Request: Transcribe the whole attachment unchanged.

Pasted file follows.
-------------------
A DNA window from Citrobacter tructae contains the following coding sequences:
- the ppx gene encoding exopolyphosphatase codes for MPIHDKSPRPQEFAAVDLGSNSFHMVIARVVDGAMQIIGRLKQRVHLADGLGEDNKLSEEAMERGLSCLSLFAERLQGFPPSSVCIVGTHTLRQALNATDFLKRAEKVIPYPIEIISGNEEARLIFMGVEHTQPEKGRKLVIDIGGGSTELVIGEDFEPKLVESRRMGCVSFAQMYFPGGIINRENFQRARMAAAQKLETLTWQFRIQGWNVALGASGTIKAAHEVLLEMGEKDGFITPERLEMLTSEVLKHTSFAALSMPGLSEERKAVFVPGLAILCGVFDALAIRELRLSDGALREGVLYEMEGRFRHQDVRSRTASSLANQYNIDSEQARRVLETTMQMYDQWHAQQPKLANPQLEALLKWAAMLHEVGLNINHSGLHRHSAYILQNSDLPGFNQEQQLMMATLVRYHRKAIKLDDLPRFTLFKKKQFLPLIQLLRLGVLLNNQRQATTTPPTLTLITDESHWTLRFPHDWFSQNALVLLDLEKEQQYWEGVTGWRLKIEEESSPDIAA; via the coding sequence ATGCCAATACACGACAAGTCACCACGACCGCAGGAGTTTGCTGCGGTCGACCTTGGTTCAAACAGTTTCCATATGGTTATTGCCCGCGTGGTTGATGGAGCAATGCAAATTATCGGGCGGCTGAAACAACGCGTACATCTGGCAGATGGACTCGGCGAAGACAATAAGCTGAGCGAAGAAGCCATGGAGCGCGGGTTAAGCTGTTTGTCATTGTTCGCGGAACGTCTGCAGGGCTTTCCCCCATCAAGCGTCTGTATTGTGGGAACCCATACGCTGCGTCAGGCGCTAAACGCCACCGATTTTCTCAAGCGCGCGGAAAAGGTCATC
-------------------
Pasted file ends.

A DNA window from Citrobacter tructae contains the following coding sequences:
- the ppx gene encoding exopolyphosphatase codes for MPIHDKSPRPQEFAAVDLGSNSFHMVIARVVDGAMQIIGRLKQRVHLADGLGEDNKLSEEAMERGLSCLSLFAERLQGFPPSSVCIVGTHTLRQALNATDFLKRAEKVIPYPIEIISGNEEARLIFMGVEHTQPEKGRKLVIDIGGGSTELVIGEDFEPKLVESRRMGCVSFAQMYFPGGIINRENFQRARMAAAQKLETLTWQFRIQGWNVALGASGTIKAAHEVLLEMGEKDGFITPERLEMLTSEVLKHTSFAALSMPGLSEERKAVFVPGLAILCGVFDALAIRELRLSDGALREGVLYEMEGRFRHQDVRSRTASSLANQYNIDSEQARRVLETTMQMYDQWHAQQPKLANPQLEALLKWAAMLHEVGLNINHSGLHRHSAYILQNSDLPGFNQEQQLMMATLVRYHRKAIKLDDLPRFTLFKKKQFLPLIQLLRLGVLLNNQRQATTTPPTLTLITDESHWTLRFPHDWFSQNALVLLDLEKEQQYWEGVTGWRLKIEEESSPDIAA; via the coding sequence ATGCCAATACACGACAAGTCACCACGACCGCAGGAGTTTGCTGCGGTCGACCTTGGTTCAAACAGTTTCCATATGGTTATTGCCCGCGTGGTTGATGGAGCAATGCAAATTATCGGGCGGCTGAAACAACGCGTACATCTGGCAGATGGACTCGGCGAAGACAATAAGCTGAGCGAAGAAGCCATGGAGCGCGGGTTAAGCTGTTTGTCATTGTTCGCGGAACGTCTGCAGGGCTTTCCCCCATCAAGCGTCTGTATTGTGGGAACCCATACGCTGCGTCAGGCGCTAAACGCCACCGATTTTCTCAAGCGCGCGGAAAAGGTCATC